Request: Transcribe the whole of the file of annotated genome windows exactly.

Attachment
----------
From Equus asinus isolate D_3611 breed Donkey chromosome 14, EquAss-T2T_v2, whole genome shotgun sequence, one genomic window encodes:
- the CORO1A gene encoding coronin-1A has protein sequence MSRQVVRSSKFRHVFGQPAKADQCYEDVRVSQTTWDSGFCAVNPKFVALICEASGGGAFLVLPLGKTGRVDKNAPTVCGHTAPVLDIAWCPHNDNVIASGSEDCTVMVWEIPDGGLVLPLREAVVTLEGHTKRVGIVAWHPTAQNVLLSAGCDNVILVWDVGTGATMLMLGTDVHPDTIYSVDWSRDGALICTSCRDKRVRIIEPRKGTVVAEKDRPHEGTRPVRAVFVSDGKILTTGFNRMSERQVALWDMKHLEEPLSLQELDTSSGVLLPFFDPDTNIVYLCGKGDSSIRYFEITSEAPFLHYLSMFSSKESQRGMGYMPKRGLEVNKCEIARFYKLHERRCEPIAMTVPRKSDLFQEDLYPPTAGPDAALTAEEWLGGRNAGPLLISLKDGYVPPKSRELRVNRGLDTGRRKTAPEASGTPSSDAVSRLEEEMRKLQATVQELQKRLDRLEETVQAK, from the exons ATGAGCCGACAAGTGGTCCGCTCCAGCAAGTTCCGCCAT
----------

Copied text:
From Equus asinus isolate D_3611 breed Donkey chromosome 14, EquAss-T2T_v2, whole genome shotgun sequence, one genomic window encodes:
- the CORO1A gene encoding coronin-1A has protein sequence MSRQVVRSSKFRHVFGQPAKADQCYEDVRVSQTTWDSGFCAVNPKFVALICEASGGGAFLVLPLGKTGRVDKNAPTVCGHTAPVLDIAWCPHNDNVIASGSEDCTVMVWEIPDGGLVLPLREAVVTLEGHTKRVGIVAWHPTAQNVLLSAGCDNVILVWDVGTGATMLMLGTDVHPDTIYSVDWSRDGALICTSCRDKRVRIIEPRKGTVVAEKDRPHEGTRPVRAVFVSDGKILTTGFNRMSERQVALWDMKHLEEPLSLQELDTSSGVLLPFFDPDTNIVYLCGKGDSSIRYFEITSEAPFLHYLSMFSSKESQRGMGYMPKRGLEVNKCEIARFYKLHERRCEPIAMTVPRKSDLFQEDLYPPTAGPDAALTAEEWLGGRNAGPLLISLKDGYVPPKSRELRVNRGLDTGRRKTAPEASGTPSSDAVSRLEEEMRKLQATVQELQKRLDRLEETVQAK, from the exons ATGAGCCGACAAGTGGTCCGCTCCAGCAAGTTCCGCCAT